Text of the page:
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Mexico

Murders in Mexican resort of Tijuana top 1,700 in 2017 as rival drug gangs battle for control

PUBLISHED : Monday, 15 January, 2018, 3:14am
UPDATED : Monday, 15 January, 2018, 3:14am

After reaching a new high last year, the bloodshed in Tijuana has continued at an unrelenting pace in the first days of the new year as two powerful drug trafficking organisations battle for control of the city’s lucrative street drug sales.

As murders soared to unprecedented levels across Mexico in 2017, Tijuana registered one of the steepest increases in the country. The tally for the year was a record 1,744 murders – almost double the record of 910 homicides set in 2016, according to figures from the Baja California Attorney General’s Office.

The long-established Sinaloa cartel and a newer, aggressive group known as the cartel Nueva Generacion Jalisco, often abbreviated as CJNG, are fighting for supremacy in Tijuana.

“The main issue right now with the power struggle is Sinaloa and the CJNG battling for street dealers, narcomenudeo,” said an official of the US Drug Enforcement Administration, speaking on condition of anonymity. “You have got to understand, the money that they make in Tijuana, that’s as much as crossing the border” with smuggled drugs.

Though bullets have struck bystanders, the killings have been largely targeted and carried out in the city’s impoverished and working class neighbourhoods, authorities say. Close to 90 per cent of the victims are low-level operatives in the local drug trade, they said.

In many cases, the victims’ bodies are unclaimed, either because they are from other parts of Mexico or because they are estranged from relatives.

“There are a lot of people from outside” the region, said Gerardo Sosa Olachea, Baja California’s newly named public safety secretary. “They’re sent up here to get rid of people, and to take possession of the plaza.”

Tijuana’s public safety secretary, Marco Antonio Sotomayor, said a key step to reducing the violence is cutting the demand for illicit drugs by fighting addiction. Methamphetamine is the biggest problem, followed by heroin, he said in an interview.

Sosa said support from Mexico’s federal government in preventing drugs from reaching Baja California is essential to reducing the homicides. With drugs arriving by land, air and water, “we need the federal presence, because they have all the equipment, planes, helicopters.”

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Roberto Quijano, a political independent on the city council, has called for a series of measures – including adjustments to Mexico’s new accusatory justice system to prevent the release of suspects of serious crime; a plan by law enforcement agencies to confront the violence; and renewed federal support.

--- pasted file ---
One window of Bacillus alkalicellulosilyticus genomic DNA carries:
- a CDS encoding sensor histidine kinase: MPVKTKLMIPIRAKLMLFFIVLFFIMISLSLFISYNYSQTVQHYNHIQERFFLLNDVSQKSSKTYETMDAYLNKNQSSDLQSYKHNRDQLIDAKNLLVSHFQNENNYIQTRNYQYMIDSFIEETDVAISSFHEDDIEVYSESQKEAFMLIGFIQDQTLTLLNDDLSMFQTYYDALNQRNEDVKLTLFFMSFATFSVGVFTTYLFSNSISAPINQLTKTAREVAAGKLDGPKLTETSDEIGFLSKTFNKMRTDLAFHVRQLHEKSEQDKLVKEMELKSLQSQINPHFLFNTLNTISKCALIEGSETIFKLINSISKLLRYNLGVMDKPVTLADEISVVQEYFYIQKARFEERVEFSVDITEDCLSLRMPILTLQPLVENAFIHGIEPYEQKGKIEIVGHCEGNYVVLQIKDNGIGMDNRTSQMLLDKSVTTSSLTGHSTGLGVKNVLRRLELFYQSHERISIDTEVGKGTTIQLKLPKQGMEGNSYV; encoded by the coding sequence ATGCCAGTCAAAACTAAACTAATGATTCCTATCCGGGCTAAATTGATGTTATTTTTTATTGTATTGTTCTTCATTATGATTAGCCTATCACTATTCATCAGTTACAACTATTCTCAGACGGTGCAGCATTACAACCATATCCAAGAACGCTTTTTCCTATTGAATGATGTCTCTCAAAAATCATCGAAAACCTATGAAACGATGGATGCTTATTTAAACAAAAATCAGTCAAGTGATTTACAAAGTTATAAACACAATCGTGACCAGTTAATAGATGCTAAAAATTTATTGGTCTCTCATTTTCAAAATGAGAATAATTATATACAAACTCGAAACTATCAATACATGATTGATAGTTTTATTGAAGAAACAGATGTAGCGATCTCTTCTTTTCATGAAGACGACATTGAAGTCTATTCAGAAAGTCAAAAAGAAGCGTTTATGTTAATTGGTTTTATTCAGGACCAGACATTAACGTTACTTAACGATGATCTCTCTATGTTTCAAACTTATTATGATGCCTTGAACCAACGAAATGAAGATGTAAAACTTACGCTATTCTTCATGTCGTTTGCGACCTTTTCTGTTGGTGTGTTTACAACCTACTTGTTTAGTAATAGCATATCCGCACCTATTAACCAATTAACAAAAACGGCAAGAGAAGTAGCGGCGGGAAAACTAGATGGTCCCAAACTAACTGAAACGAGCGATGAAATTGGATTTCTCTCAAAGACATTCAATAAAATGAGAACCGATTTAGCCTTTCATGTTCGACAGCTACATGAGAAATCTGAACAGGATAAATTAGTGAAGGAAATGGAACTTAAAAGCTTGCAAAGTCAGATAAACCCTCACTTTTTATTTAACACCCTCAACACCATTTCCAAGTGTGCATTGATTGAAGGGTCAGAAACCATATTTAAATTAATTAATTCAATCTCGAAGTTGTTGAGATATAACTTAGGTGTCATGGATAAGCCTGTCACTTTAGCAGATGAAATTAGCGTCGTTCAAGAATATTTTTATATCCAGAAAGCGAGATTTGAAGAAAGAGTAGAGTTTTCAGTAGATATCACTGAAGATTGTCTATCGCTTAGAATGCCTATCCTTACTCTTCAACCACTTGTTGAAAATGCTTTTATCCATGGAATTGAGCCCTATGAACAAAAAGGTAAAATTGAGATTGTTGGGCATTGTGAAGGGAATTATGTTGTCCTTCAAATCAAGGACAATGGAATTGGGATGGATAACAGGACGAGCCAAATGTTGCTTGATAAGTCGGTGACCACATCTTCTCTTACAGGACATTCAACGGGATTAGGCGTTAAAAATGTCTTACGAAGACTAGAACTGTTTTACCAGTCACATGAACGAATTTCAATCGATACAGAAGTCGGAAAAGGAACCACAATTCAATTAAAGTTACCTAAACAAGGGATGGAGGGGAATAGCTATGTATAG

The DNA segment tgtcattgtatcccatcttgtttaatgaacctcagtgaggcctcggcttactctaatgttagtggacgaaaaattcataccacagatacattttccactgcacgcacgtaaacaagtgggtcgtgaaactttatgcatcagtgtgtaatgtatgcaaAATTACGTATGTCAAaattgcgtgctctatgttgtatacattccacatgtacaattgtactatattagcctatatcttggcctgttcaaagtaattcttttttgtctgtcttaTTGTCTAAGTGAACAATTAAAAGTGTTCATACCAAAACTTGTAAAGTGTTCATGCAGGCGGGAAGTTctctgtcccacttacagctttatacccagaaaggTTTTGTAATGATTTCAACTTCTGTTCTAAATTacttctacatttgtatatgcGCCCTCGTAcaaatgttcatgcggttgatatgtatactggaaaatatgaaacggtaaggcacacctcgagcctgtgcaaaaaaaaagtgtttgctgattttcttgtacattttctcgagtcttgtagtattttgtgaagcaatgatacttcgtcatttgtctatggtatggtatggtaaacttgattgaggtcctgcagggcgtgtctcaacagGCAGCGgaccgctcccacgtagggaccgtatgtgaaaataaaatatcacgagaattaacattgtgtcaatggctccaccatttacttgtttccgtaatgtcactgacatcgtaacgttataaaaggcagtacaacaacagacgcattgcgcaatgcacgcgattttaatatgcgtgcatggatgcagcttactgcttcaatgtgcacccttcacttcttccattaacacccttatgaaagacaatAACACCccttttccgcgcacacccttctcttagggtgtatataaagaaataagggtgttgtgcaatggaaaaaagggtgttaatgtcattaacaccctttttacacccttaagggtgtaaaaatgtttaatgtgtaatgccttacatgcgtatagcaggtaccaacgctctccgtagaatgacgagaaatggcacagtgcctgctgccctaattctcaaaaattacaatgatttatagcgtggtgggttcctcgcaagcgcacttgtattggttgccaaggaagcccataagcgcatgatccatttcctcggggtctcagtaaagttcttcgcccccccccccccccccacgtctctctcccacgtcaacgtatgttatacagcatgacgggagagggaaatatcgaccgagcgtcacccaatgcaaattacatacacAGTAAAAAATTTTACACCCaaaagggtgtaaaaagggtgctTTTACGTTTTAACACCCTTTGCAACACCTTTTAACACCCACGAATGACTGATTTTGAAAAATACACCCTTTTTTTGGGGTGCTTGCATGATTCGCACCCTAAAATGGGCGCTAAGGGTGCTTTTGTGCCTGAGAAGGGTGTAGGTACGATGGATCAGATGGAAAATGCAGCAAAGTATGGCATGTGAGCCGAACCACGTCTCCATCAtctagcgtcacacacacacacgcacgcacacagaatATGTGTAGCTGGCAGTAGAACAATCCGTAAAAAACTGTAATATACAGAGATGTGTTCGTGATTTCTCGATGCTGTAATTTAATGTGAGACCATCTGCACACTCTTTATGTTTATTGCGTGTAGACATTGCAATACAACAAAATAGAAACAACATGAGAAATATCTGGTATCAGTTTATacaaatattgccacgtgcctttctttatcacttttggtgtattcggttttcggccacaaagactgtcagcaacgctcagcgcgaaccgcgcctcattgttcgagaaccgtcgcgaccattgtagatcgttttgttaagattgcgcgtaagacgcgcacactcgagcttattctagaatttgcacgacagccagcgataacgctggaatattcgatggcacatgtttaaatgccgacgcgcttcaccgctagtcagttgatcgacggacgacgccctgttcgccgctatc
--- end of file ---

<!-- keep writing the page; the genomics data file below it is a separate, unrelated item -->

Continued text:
“The federal government not only doesn’t send money, it’s no longer participating in operations,” he said.

Still others said the violence can most effectively be lowered by reducing competition among trafficking groups.

According to the DEA, there are five drug trafficking groups based in various parts of Mexico that are operating in the Tijuana region. Besides Sinaloa and CJNG, they are the Beltran-Leyva Organisation faction led by Fausto “Chapo” Isidro Meza; the Michoacan-based Familia Michoacana; and remnants of the group that once controlled Tijuana, the Arellano Felix Organisation. The Arellanos are said to have joined forces with CJNG to oppose Sinaloa.

The lack of control by a single group is key to explaining the level of violence, said David Shirk, a University of San Diego professor who tracks Mexico’s trafficking groups. “There is no over-arching umbrella of control by the larger organisations that are able to establish rules of the game,” he said. “There’s confusion and disarray at the lower levels because there’s no one to call the shots.”

Tijuana, with about 1.8 million residents, has long been essential to drug trafficking organisations competing for control of a critical route for smuggling marijuana, cocaine, heroin and methamphetamine to the United States, the world’s largest consumer of illicit drugs.

As in past years, Tijuana’s homicides far outnumber those of the state’s other five municipalities. State figures for 2017 show 189 for Ensenada, 157 for Mexicali, 121 for Rosarito Beach and 68 for Tecate.

Despite the rising homicide numbers, the city’s main business districts have remained vibrant, with shops and restaurants full, and its numerous factories booming with activity. That is in marked contrast to a decade ago, a time of global economic downturn, when Tijuana was the setting of brazen shootings in bars and busy thoroughfares, gruesome displays of bodies hung from bridges, and killings of numerous police officers.

Back then, the long-dominant Arellano Felix Organisation fought off a challenge from a former lieutenant backed by the Sinaloa cartel for control of Tijuana. As top leaders of the Arellano group were killed or arrested, the group became a shadow of its former self, and Sinaloa took dominance of the plaza.

As Sinaloa consolidated its control, the killings plummeted – from 844 in 2008, until then the city’s most violent year, to 364 in 2012. But since then, they have steadily mounted.

But while homicides are up, other crimes such as kidnapping and extortion that drove many upper- and middle-class residents to move across the border have fallen significantly since 2008-10, according to an analysis of state figures by USD’s Shirk.